An Interface to Google's 'BigQuery' 'API'

Easily talk to Google's 'BigQuery' database from R.


BuildStatus CRANStatus Coveragestatus

The bigrquery package makes it easy to work with data stored in Google BigQuery by allowing you to query BigQuery tables and retrieve metadata about your projects, datasets, tables, and jobs. The bigrquery package provides three levels of abstraction on top of BigQuery:

  • The low-level API provides thin wrappers over the underlying REST API. All the low-level functions start with bq_, and mostly have the form bq_noun_verb(). This level of abstraction is most appropriate if you’re familiar with the REST API and you want do something not supported in the higher-level APIs.

  • The DBI interface wraps the low-level API and makes working with BigQuery like working with any other database system. This is most convenient layer if you want to execute SQL queries in BigQuery or upload smaller amounts (i.e. <100 MB) of data.

  • The dplyr interface lets you treat BigQuery tables as if they are in-memory data frames. This is the most convenient layer if you don’t want to write SQL, but instead want dbplyr to write it for you.

Installation

The current bigrquery release can be installed from CRAN:

install.packages("bigrquery")

The newest development release can be installed from GitHub:

# install.packages('devtools')
devtools::install_github("r-dbi/bigrquery")

Usage

Low-level API

library(bigrquery)
billing <- bq_test_project() # replace this with your project ID 
sql <- "SELECT year, month, day, weight_pounds FROM `publicdata.samples.natality`"
 
tb <- bq_project_query(billing, sql)
#> Auto-refreshing stale OAuth token.
bq_table_download(tb, max_results = 10)
#> # A tibble: 10 x 4
#>     year month   day weight_pounds
#>    <int> <int> <int>         <dbl>
#>  1  1969     1    20          6.44
#>  2  1969     1     9          6.38
#>  3  1969     1     9          7.19
#>  4  1969     1    11          8.13
#>  5  1969     1     3          7.25
#>  6  1969     1    15          5.06
#>  7  1969     1    25         NA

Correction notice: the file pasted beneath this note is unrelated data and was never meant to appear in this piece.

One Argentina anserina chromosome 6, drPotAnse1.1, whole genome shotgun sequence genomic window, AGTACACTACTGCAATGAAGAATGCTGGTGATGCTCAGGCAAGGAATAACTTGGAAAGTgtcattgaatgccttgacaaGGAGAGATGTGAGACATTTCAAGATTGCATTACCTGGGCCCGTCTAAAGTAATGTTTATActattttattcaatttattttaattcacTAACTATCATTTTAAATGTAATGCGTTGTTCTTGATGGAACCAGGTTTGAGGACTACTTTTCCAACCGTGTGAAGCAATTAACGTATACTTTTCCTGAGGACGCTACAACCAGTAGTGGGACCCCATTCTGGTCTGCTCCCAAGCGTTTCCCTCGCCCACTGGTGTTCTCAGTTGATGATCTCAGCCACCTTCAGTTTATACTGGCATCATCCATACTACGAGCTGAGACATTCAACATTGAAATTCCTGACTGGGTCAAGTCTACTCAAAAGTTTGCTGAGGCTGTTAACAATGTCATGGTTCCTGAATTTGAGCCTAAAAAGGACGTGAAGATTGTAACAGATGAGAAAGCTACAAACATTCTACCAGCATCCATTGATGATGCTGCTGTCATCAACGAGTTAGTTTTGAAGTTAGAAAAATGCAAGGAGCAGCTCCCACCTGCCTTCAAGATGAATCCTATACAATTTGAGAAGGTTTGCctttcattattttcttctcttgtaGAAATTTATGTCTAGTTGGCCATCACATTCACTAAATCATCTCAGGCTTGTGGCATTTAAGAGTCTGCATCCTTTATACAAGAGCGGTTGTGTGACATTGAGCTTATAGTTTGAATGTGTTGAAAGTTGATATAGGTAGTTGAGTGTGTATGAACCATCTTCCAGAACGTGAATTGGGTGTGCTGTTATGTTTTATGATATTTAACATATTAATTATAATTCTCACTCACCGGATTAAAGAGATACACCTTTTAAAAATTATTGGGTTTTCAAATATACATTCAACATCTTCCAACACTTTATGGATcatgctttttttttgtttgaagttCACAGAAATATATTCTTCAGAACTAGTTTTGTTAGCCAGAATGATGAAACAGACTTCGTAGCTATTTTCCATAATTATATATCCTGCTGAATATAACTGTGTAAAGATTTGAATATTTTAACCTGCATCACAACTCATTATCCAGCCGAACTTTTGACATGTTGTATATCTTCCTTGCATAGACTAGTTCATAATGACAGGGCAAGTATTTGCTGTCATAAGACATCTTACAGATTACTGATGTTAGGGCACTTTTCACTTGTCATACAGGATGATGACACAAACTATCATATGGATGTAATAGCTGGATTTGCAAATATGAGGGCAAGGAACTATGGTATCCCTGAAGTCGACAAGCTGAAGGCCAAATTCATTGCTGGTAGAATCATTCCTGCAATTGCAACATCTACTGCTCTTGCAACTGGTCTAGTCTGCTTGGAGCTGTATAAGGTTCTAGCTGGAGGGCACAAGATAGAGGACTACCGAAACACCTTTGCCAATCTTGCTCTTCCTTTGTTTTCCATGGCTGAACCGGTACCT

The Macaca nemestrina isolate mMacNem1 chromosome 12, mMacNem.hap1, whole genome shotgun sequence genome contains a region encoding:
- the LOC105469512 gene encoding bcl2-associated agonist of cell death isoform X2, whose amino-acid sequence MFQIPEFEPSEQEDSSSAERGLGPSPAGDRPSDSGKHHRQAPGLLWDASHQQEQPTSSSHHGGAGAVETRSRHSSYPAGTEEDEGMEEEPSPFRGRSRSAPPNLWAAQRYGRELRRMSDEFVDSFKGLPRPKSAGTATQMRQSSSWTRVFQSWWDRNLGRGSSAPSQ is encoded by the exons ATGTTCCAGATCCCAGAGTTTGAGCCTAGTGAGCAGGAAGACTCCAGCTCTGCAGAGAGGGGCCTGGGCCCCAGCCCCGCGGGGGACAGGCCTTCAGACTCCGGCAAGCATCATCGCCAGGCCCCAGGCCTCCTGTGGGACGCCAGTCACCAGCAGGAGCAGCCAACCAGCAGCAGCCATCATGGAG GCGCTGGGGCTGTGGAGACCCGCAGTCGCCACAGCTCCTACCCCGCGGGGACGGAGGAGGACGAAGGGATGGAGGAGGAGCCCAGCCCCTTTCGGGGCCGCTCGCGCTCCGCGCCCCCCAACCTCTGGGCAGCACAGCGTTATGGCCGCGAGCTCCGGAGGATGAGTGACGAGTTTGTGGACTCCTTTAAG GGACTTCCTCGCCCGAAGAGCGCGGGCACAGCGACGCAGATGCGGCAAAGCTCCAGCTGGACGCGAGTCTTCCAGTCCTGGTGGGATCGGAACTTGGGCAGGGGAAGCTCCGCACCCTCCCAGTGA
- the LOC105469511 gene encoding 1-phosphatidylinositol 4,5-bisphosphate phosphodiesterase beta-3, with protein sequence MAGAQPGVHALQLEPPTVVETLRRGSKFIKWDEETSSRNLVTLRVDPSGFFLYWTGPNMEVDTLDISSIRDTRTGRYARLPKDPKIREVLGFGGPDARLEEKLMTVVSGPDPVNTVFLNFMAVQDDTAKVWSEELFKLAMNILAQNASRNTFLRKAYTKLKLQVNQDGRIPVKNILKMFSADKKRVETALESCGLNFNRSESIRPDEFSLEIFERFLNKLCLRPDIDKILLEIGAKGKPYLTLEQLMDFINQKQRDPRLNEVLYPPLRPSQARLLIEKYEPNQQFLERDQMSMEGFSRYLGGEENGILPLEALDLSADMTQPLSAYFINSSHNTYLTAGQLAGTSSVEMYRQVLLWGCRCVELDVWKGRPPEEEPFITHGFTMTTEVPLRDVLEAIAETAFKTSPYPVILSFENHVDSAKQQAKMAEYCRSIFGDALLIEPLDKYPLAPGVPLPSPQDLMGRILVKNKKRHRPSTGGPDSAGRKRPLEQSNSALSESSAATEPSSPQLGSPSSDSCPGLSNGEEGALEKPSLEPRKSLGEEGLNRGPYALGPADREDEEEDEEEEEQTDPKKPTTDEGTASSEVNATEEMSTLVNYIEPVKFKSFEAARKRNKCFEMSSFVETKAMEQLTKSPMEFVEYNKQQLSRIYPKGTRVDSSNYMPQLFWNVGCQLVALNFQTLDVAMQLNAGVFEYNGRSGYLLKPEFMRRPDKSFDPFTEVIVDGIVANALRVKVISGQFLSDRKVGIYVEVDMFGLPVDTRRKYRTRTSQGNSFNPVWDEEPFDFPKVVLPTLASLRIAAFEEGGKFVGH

#>  8  1969     1     4          7.06
#>  9  1969     1     6          7.19
#> 10  1969     1    26          3.53

DBI

library(DBI)
 
con <- dbConnect(
  bigrquery::bigquery(),
  project = "publicdata",
  dataset = "samples",
  billing = billing
)
con 
#> <BigQueryConnection>
#>   Dataset: publicdata.samples
#>   Billing: bigrquery-examples
 
dbListTables(con)
#> [1] "github_nested"   "github_timeline" "gsod"            "natality"       
#> [5] "shakespeare"     "trigrams"        "wikipedia"
 
dbGetQuery(con, sql, n = 10)
#> # A tibble: 10 x 4
#>     year month   day weight_pounds
#>    <int> <int> <int>         <dbl>
#>  1  1969     1    20          6.44
#>  2  1969     1     9          6.38
#>  3  1969     1     9          7.19
#>  4  1969     1    11          8.13
#>  5  1969     1     3          7.25
#>  6  1969     1    15          5.06
#>  7  1969     1    25         NA   
#>  8  1969     1     4          7.06
#>  9  1969     1     6          7.19
#> 10  1969     1    26          3.53

dplyr

library(dplyr)
 
natality <- tbl(con, "natality")
 
natality %>%
  select(year, month, day, weight_pounds) %>% 
  head(10) %>%
  collect()
#> # A tibble: 10 x 4
#>     year month   day weight_pounds
#>    <int> <int> <int>         <dbl>
#>  1  1969    11    29          6.00
#>  2  1969     2     6          8.94
#>  3  1969     5    16          6.88
#>  4  1970     9     4          7.13
#>  5  1970     1    24          7.63
#>  6  1970     6     6          9.00
#>  7  1970    10    30          6.50
#>  8  1971     3    18          5.75
#>  9  1971     8    11          6.19
#> 10  1971     1    23          5.75

Important details

Authentication

When using bigquery interactively, you’ll be prompted to authorize bigrquery in the browser. Your credentials will be cached across sessions in .httr-oauth. For non-interactive usage, you’ll need to download a service token JSON file and use set_service_token().

Note that bigrquery requests permission to modify your data; but it will never do so unless you explicitly request it (e.g. by calling bq_table_delete() or bq_table_upload()).

Billing project

If you just want to play around with the bigquery API, it’s easiest to start with the Google’s free sample data. You’ll still need to create a project, but if you’re just playing around, it’s unlikely that you’ll go over the free limit (1 TB of queries / 10 GB of storage).

To create a project:

  1. Open https://console.cloud.google.com/ and create a project. Make a note of the “Project ID” in the “Project info” box.

  2. Click on “APIs & Services”, then “Dashboard” in the left the left menu.